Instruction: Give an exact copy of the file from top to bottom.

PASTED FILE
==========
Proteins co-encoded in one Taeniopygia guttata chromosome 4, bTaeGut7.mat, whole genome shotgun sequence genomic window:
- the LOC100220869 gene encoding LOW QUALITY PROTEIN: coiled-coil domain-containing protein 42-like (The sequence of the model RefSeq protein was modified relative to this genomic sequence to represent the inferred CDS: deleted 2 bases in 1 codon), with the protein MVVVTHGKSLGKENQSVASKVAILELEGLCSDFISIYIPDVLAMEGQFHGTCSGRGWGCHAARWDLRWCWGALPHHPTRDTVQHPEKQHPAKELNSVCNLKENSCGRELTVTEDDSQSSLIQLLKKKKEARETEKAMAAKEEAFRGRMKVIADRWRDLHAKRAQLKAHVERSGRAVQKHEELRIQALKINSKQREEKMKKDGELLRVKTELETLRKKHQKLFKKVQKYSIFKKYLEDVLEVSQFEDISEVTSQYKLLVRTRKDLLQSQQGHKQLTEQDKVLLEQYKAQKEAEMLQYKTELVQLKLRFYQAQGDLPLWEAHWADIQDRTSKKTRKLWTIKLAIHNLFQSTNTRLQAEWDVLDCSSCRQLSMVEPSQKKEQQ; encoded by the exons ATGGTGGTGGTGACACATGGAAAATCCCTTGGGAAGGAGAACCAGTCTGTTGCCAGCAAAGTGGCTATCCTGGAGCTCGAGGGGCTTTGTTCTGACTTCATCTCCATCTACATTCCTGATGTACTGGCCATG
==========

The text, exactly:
Proteins co-encoded in one Taeniopygia guttata chromosome 4, bTaeGut7.mat, whole genome shotgun sequence genomic window:
- the LOC100220869 gene encoding LOW QUALITY PROTEIN: coiled-coil domain-containing protein 42-like (The sequence of the model RefSeq protein was modified relative to this genomic sequence to represent the inferred CDS: deleted 2 bases in 1 codon), with the protein MVVVTHGKSLGKENQSVASKVAILELEGLCSDFISIYIPDVLAMEGQFHGTCSGRGWGCHAARWDLRWCWGALPHHPTRDTVQHPEKQHPAKELNSVCNLKENSCGRELTVTEDDSQSSLIQLLKKKKEARETEKAMAAKEEAFRGRMKVIADRWRDLHAKRAQLKAHVERSGRAVQKHEELRIQALKINSKQREEKMKKDGELLRVKTELETLRKKHQKLFKKVQKYSIFKKYLEDVLEVSQFEDISEVTSQYKLLVRTRKDLLQSQQGHKQLTEQDKVLLEQYKAQKEAEMLQYKTELVQLKLRFYQAQGDLPLWEAHWADIQDRTSKKTRKLWTIKLAIHNLFQSTNTRLQAEWDVLDCSSCRQLSMVEPSQKKEQQ; encoded by the exons ATGGTGGTGGTGACACATGGAAAATCCCTTGGGAAGGAGAACCAGTCTGTTGCCAGCAAAGTGGCTATCCTGGAGCTCGAGGGGCTTTGTTCTGACTTCATCTCCATCTACATTCCTGATGTACTGGCCATG